Six in 10 Brits polled fear the high street will be gone in a decade

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27th February 2019 17:36 - Retail

Six in 10 Brits fear the high street will be gone in a decade: With the huge growth of online retail the high street has been in decline - with new reports of favourite stores closures being announced in the national news all the time. 
 
Research by KIS Finance has found 61% of UK consumers polled are worried that within 10 years there will be no high street. 
 
Respondents (1,000) were asked which factors could entice them back to the high street with four in 10 (41%) saying they would like to see more staff to make the experience faster, while a third (34%) said having a clearer stock check system might persuade them to ditch their online basket. Just over a quarter (26%) would like to see self-service checkouts to save them from queueing, while 27% propose a 24-hour service so they can shop any time, night or day. 
 
The research also revealed the stores people believe will be most and least likely to exist in the next decade. Standing the most chance of survival according to respondents are restaurants, which they placed in the strongest position, followed by coffee shops, second-hand shops and bars. At the bottom of the list were independent retailers followed by travel agents, banks and cinemas.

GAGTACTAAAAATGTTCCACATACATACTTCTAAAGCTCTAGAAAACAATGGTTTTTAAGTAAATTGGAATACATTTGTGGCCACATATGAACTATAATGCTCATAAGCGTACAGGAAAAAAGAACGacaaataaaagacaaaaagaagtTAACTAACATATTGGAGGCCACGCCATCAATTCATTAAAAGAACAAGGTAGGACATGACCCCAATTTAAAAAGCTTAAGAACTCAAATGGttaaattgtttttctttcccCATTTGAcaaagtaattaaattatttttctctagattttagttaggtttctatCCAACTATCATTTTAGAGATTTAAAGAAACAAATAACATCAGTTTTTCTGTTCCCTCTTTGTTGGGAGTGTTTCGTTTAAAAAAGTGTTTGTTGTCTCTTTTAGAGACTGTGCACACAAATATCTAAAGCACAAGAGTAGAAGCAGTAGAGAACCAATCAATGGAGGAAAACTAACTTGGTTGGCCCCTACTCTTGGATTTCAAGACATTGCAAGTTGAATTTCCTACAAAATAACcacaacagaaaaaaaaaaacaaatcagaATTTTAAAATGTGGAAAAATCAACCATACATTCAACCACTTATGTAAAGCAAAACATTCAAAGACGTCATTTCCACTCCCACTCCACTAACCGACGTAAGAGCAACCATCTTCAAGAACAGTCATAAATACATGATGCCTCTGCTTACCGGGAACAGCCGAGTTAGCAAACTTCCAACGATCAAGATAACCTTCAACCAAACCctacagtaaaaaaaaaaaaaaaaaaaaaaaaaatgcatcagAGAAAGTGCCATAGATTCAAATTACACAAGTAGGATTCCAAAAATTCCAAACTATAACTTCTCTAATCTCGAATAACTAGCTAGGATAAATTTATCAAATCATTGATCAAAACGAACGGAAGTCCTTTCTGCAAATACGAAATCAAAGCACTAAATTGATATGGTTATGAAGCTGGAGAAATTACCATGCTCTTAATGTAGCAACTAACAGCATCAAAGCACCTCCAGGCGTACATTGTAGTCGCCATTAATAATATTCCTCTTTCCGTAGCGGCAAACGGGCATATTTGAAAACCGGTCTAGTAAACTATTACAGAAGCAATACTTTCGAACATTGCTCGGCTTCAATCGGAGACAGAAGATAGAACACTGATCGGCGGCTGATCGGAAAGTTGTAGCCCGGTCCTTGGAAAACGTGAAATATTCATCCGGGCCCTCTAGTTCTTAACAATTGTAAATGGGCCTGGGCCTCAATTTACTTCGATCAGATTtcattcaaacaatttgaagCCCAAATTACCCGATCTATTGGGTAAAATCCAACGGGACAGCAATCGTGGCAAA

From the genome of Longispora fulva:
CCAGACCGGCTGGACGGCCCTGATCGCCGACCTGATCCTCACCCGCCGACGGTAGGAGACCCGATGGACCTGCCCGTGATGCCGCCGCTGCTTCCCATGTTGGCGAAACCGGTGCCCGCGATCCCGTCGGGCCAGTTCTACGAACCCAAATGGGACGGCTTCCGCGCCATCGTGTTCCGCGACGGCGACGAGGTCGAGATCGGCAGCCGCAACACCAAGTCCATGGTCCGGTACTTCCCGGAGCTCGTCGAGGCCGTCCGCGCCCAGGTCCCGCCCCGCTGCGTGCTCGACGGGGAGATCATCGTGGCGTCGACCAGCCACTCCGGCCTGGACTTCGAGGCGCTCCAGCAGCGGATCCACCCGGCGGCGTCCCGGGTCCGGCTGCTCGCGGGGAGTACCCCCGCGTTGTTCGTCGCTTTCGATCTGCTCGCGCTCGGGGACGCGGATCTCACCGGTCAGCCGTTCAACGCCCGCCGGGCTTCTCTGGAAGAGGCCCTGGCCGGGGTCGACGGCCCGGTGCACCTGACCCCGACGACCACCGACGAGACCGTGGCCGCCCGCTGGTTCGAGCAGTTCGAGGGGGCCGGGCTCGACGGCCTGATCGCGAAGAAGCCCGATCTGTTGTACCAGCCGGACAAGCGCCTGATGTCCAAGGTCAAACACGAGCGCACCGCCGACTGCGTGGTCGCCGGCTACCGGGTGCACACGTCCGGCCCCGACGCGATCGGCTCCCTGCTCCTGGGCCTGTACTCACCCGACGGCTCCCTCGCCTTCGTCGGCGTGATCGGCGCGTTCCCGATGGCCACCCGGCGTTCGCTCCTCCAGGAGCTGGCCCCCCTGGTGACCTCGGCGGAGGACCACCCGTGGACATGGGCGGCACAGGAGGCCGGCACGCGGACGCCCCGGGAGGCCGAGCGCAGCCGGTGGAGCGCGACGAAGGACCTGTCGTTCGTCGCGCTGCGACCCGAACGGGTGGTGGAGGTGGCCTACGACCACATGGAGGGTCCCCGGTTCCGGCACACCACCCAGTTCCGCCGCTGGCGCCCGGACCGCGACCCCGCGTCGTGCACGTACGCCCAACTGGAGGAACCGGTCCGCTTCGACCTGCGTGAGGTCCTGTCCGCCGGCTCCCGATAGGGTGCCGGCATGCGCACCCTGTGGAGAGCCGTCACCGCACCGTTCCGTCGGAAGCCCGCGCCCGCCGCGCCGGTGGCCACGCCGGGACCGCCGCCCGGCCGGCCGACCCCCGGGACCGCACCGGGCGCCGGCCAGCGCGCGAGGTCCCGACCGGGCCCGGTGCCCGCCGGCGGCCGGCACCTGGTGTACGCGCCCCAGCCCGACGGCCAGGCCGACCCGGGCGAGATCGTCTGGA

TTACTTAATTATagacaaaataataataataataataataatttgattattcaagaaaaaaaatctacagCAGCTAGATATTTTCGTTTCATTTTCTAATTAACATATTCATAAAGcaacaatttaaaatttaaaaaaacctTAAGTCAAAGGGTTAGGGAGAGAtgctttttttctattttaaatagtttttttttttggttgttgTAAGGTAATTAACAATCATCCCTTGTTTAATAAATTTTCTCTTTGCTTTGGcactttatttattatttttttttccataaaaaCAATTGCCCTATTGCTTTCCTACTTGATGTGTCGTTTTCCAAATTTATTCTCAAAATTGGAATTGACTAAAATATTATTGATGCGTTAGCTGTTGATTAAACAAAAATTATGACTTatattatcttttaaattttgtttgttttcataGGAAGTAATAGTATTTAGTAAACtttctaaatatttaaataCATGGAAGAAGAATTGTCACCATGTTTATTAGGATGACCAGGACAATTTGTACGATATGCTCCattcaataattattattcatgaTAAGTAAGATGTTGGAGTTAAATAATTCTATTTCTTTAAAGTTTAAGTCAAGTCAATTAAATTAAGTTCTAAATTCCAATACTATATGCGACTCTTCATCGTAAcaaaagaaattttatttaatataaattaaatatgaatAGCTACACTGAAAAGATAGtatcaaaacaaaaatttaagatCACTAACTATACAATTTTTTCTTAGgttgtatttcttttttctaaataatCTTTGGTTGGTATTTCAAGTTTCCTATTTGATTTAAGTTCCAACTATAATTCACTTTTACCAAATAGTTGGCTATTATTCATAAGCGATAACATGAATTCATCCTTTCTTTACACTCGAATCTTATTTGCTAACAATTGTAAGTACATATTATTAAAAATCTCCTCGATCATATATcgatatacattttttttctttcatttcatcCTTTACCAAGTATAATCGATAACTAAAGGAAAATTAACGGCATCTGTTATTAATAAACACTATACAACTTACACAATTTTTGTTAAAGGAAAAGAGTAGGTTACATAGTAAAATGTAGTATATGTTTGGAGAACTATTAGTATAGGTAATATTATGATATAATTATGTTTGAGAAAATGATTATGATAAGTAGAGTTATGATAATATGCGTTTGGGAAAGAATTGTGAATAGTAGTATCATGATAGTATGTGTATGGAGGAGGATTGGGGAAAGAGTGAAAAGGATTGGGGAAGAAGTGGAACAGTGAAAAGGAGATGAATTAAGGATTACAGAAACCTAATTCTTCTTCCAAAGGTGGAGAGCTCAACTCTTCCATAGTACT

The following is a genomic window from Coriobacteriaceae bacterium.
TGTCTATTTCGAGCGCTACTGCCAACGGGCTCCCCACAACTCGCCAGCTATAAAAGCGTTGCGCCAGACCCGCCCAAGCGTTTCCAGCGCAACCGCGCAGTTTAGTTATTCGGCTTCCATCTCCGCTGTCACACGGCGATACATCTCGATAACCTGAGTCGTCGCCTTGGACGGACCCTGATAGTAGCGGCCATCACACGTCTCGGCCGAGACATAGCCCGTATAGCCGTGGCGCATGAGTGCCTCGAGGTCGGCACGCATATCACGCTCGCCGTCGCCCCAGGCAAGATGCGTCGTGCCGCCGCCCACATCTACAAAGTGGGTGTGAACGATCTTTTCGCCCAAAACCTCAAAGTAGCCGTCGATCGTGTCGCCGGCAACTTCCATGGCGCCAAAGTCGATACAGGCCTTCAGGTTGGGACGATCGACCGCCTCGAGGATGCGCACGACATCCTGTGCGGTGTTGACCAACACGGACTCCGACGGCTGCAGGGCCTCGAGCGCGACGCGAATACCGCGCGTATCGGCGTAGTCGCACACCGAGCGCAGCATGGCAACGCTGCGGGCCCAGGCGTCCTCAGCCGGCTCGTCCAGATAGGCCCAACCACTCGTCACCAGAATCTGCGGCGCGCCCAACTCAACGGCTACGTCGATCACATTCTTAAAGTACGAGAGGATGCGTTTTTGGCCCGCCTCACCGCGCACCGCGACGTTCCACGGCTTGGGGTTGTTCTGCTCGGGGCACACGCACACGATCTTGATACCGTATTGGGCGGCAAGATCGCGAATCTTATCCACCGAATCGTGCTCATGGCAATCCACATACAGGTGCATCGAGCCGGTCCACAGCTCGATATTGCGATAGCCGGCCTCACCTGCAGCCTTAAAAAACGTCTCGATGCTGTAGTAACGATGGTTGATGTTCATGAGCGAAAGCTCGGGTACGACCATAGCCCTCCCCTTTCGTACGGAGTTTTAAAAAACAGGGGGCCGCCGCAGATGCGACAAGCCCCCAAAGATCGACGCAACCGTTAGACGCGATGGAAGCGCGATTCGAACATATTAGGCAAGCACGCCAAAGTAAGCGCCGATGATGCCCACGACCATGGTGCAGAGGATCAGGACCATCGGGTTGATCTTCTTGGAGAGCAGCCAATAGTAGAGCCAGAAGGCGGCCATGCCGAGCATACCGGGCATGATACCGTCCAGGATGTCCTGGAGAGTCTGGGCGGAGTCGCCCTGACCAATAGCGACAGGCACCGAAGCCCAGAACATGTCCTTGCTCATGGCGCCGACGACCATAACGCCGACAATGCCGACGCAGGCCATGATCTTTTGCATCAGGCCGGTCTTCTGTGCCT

High street stores most/least likely to survive: 
 
1.Restaurants
 
2.Coffee shops
 
3.Second-hand shops
 
4.Bars
 
5.Fast food restaurants
 
6.Retails chains e.g. department stores
 
7.Clubs
 
8.Cinemas
 
9.Banks 
 
10.Travel agents
 
11.Independent retailers
 
 
The research also mapped which regions of the UK had been hit the hardest by high street store closures in the last year - with Leeds, Glasgow and Aberdeen taking the top three places. 
 
The cities hit hardest in the last 12 months:
 
1.Leeds
 
2.Glasgow
 
3.Aberdeen
 
4.Bradford
 
5.Cardiff
 
6.Doncaster
 
7.Leicester
 
8.Manchester
 
 
Holly Andrews, Managing Director at KIS Finance said:  "The reason why so many retailers are struggling with their stores is because consumer shopping habits are changing and the high street needs to change with it, creating a more community-led atmosphere with more accessibility and variety for everyone.”
 
You can read the full report here 


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